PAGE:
Hayes Combines New Songs, Old Favorites at Stokes Set

Stokes Set isn’t known for attracting household names. This year, that changed—and while country music can be a largely divisive genre with many haters, Hunter Hayes was able to draw in more interest and engagement than usual. 

The fourth Annual Stokes Set kicked off with opener Cannon Few, a former Heights contributor and MCAS ’20, who goes by “Cannon” onstage. He sang a number of songs, including his singles “Water Glass” and “These Walls,” both of which are available on Spotify. He concluded his set by imparting some wisdom on the crowd: “I’ll see you on Monday in the halls of Stokes,” he said.

Hayes took the stage to a crowd of enthusiastic fans who have known all his songs since middle school. He focused the majority of his set on his newer music, emphasizing that his most recent album, Wild Blue Part I, was the first time his true self was able to shine on a recording in a long time. He spoke a lot, almost too much, about how he got bullied when he was younger and still feels like he doesn’t quite fit in. It was touching and humble, but did seem to overshadow some of the more uplifting aspects his show could have featured. 

He kicked off the show on an upbeat note with “One Shot at a Time,” and segued into the slower fan favorite “Storm Warning.” He then launched into a string of newer music, starting off with “Wild Blue.” At this point, the concert hit a bit of a lull, as most people in the crowd weren’t familiar with the new music, some of which was just released last month. While the crowd wasn’t exactly sure what to do during these songs, he was able to show off his talents on the guitar. Hayes is a surprisingly skilled guitar player, which came as a surprise to much of the crowd. His frequent guitar interludes became a welcome change of pace throughout the middle of the show.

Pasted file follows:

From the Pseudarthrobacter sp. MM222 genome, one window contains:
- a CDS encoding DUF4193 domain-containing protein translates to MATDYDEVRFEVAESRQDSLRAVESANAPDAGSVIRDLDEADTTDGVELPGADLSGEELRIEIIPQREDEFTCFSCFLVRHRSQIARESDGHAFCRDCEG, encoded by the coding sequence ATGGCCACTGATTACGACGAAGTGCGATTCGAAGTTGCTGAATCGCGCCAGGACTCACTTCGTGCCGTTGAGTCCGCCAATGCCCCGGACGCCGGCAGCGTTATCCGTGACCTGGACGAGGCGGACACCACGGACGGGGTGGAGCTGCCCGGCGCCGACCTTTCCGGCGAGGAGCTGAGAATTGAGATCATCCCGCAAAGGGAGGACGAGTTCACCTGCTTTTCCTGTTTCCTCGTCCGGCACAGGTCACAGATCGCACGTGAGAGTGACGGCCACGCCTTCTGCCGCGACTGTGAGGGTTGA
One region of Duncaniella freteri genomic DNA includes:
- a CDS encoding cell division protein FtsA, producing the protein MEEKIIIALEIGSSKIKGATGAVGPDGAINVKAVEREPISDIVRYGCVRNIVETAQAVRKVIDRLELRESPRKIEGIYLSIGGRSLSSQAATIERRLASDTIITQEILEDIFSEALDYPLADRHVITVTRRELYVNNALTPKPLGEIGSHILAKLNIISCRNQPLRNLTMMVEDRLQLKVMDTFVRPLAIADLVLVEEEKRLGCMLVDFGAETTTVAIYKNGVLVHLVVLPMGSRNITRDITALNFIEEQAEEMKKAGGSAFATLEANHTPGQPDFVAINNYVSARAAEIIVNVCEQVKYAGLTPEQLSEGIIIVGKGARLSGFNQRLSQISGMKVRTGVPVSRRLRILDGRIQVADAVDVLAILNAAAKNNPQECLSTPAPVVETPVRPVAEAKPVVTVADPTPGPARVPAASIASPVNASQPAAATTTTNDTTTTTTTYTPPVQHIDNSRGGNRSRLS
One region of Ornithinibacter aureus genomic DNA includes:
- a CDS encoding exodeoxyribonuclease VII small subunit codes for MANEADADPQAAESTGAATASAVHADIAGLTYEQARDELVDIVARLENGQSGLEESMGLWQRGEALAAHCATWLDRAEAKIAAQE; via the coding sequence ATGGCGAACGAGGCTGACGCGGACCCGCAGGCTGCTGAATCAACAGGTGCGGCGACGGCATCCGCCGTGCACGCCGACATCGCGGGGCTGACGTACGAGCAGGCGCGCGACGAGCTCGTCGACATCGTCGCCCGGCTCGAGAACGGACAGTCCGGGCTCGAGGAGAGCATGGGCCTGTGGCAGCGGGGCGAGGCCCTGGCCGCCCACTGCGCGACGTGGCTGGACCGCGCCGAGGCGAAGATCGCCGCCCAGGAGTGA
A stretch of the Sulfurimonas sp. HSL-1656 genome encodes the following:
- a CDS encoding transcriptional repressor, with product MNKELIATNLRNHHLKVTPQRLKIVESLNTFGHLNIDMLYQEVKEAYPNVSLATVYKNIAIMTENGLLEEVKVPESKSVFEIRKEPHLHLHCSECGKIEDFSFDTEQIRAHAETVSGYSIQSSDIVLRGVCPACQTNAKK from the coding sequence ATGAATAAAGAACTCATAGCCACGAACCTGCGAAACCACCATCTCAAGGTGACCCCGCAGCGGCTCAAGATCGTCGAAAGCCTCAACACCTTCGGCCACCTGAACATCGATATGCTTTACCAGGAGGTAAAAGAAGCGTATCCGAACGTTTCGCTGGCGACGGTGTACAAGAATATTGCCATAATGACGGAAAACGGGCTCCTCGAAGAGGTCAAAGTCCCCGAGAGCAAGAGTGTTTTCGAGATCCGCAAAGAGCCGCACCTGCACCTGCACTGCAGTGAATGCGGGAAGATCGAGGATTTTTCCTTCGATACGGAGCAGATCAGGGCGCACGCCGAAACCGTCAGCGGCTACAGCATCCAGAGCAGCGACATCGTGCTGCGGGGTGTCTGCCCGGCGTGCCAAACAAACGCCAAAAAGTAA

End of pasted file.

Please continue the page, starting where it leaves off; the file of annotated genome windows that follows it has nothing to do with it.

Right before his last string of songs to close out the set, Hayes finally took a more optimistic view, telling students that “Whatever path [they’re] on, it’s the right one.” This came as a welcome glimmer of hope in a concert that was previously bogged down by somewhat pessimistic tones. Earlier in the night, he described feelings of being an outcast at 28, a somewhat unexpected admission.

He ended the night with a string of popular songs that everyone knew the lyrics to, many from his self-titled 2011 album. A standout song was “Everybody’s Got Somebody But Me,” which allowed for a few softer, more acoustic moments during the show. “Wanted,” “Somebody’s Heartbreak,” and “Dear God” all set the stage for the one song everybody was waiting for: “I Want Crazy.” The final song sent everyone into a frenzy, waving phone flashlights and jumping up and down along with Hayes. He closed out the show by thanking the crowd in a surprisingly sincere and heartfelt manner, making for a heartwarming end to the night. 

Featured Image by Jonathan Ye / Heights Editor

Avatar
About Emily Himes 98 Articles
Emily Himes is the associate arts editor for The Heights. She has relatively few controversial arts opinions, but her top one might be her love for "The Piña Colada Song." Write her at [email protected], complain to [email protected]